New Zealand shares have bounced back following a savage sell-off yesterday linked to fears about rising interest rates in the United States.

The S&P/NZX 50, which closed down 2.5 per cent last night, was up 0.51 per cent at 7322.78 in early trading this morning.

"It was a relatively aggressive sell-off on the market yesterday but the selling has certainly dried up at this stage," said Grant Williamson, of sharebrokers Hamilton Hindin Greene.

"There's no domestic news to speak of and I think we'll be taking a lead from Australia when its market, which was also hit quite hard, opens."


The local market's bounce follows a relief rally on Wall Street overnight after comments from Federal Reserve Governor Lael Brainard calmed fears that the US central bank may hike rates next week.

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"This asymmetry in risk management in today's new normal counsels prudence in the removal of policy accommodation," Brainard said in a speech in Chicago.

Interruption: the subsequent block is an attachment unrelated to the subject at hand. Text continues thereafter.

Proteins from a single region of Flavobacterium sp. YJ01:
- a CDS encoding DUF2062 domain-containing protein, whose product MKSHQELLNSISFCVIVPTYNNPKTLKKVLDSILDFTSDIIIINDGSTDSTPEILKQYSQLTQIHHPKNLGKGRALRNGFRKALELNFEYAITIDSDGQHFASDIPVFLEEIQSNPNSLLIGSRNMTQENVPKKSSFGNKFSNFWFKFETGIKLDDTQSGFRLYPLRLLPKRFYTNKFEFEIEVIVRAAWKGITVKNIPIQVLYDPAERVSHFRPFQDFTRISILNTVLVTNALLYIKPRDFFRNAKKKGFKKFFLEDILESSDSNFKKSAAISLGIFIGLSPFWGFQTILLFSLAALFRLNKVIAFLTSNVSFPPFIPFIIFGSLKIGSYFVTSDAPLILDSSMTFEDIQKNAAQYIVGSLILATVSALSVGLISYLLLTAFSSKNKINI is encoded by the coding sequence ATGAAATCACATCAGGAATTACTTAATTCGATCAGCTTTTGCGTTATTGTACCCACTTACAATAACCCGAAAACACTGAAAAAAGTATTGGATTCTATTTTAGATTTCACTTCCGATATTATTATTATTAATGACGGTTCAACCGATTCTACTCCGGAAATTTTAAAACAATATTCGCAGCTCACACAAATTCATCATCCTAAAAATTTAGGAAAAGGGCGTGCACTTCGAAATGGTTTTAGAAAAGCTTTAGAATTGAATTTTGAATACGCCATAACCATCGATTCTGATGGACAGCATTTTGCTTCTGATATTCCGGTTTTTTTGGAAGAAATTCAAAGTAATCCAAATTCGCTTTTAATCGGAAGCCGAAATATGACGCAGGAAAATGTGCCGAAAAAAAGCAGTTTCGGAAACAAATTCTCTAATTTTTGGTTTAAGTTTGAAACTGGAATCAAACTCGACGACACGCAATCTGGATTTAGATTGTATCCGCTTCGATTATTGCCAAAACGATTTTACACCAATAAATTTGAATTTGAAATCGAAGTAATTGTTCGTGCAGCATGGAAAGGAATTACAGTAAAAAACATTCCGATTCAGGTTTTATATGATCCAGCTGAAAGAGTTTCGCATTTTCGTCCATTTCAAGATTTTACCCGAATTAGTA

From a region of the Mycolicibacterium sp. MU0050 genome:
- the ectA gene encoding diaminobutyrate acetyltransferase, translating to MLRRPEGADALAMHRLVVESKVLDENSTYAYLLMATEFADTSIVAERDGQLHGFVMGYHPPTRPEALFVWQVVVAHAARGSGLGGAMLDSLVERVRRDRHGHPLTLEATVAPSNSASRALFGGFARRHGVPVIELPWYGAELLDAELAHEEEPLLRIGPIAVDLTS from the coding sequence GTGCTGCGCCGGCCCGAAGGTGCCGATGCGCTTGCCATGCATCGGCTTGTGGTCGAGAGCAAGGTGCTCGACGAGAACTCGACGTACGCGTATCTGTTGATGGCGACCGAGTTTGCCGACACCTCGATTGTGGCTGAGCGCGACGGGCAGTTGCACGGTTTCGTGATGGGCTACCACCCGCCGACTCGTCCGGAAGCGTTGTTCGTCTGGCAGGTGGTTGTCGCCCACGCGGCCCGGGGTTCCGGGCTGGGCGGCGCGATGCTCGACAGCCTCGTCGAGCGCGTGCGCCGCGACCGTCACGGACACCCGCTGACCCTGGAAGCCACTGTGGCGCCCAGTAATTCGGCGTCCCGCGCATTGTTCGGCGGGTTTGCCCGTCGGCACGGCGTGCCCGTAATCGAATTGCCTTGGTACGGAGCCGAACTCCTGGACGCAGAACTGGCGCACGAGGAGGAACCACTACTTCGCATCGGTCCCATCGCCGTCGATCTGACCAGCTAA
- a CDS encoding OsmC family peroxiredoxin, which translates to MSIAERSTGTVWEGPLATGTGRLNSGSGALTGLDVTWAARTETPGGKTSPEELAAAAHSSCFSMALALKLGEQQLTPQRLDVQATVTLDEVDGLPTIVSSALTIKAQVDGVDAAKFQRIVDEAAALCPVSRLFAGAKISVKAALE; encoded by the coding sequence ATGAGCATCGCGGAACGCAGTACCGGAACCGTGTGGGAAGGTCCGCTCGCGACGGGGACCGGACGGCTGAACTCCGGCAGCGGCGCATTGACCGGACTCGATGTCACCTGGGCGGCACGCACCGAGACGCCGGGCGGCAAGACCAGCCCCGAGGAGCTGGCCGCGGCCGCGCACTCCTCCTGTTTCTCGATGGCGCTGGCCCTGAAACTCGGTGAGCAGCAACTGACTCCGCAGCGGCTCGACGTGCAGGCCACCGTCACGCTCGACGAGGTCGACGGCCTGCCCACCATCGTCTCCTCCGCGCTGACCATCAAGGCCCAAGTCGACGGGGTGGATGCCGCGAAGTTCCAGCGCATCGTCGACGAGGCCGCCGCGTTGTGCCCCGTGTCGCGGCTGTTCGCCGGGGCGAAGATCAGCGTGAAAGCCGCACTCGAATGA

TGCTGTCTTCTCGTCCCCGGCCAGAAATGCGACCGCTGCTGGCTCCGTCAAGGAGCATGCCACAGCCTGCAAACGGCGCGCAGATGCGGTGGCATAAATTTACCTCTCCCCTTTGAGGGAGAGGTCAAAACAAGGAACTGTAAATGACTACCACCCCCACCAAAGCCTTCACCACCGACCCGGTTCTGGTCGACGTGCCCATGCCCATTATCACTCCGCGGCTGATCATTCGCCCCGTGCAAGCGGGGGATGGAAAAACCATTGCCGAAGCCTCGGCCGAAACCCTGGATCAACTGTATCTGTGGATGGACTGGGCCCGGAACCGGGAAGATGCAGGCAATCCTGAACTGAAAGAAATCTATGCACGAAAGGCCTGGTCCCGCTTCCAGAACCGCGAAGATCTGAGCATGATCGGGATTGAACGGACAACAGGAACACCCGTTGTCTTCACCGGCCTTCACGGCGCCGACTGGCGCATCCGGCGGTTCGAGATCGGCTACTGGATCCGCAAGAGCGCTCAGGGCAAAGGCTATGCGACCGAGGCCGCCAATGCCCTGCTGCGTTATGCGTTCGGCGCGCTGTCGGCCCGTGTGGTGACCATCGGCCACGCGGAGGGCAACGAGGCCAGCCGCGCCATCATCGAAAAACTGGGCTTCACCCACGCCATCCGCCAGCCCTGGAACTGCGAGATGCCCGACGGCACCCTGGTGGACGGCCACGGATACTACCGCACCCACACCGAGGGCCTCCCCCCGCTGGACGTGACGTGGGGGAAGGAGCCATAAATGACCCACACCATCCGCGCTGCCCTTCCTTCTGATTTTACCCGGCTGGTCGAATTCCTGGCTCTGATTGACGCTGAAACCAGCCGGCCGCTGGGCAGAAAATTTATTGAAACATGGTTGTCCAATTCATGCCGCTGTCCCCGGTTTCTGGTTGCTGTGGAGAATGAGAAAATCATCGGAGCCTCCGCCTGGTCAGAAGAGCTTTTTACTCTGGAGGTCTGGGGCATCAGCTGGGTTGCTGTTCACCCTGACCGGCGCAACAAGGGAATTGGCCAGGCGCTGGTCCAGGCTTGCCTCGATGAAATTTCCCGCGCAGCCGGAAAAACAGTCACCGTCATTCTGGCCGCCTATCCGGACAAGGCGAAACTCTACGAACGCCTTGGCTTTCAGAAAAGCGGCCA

Jitters spread through markets late last week after Boston Federal Reserve President Eric Rosengren said the Fed faced risks if it waited too long to hike rates, prompting fears that a hike could take place next week.

Low and even negative interest rates have been lubricating sharemarkets and pushing investors toward stocks, especially those that pay solid dividends.

Those dynamics have helped to perpetuate an equity bull-run now well into its seventh year in New Zealand and the US.

Following Brainard's speech, markets reduced their expectations for a September rate hike to 15 per cent from 24 per cent on Friday and for a December hike to 54.5 per cent from 59.2 per cent, according to Reuters.

Williamson said he wasn't surprised by the magnitude of yesterday's sell-off on the local market.

The NZX 50 - which has rallied strongly this year, gaining 15.8 per cent in the year to date - was one of the hardest-hit markets in Asia.

"I think there were just a number of investors who were looking for an excuse to take profits and the sell-off on Friday on Wall Street was a good enough reason," Williamson said.

He said the outlook for US interest rates could continue to drive market volatility.

"One positive that will probably underpin our market is the Nuplex takeover payout, which is due anytime," Williamson said.

"A significant amount of that is likely to be reinvested in the New Zealand market - that could keep it pretty strong on the buy side."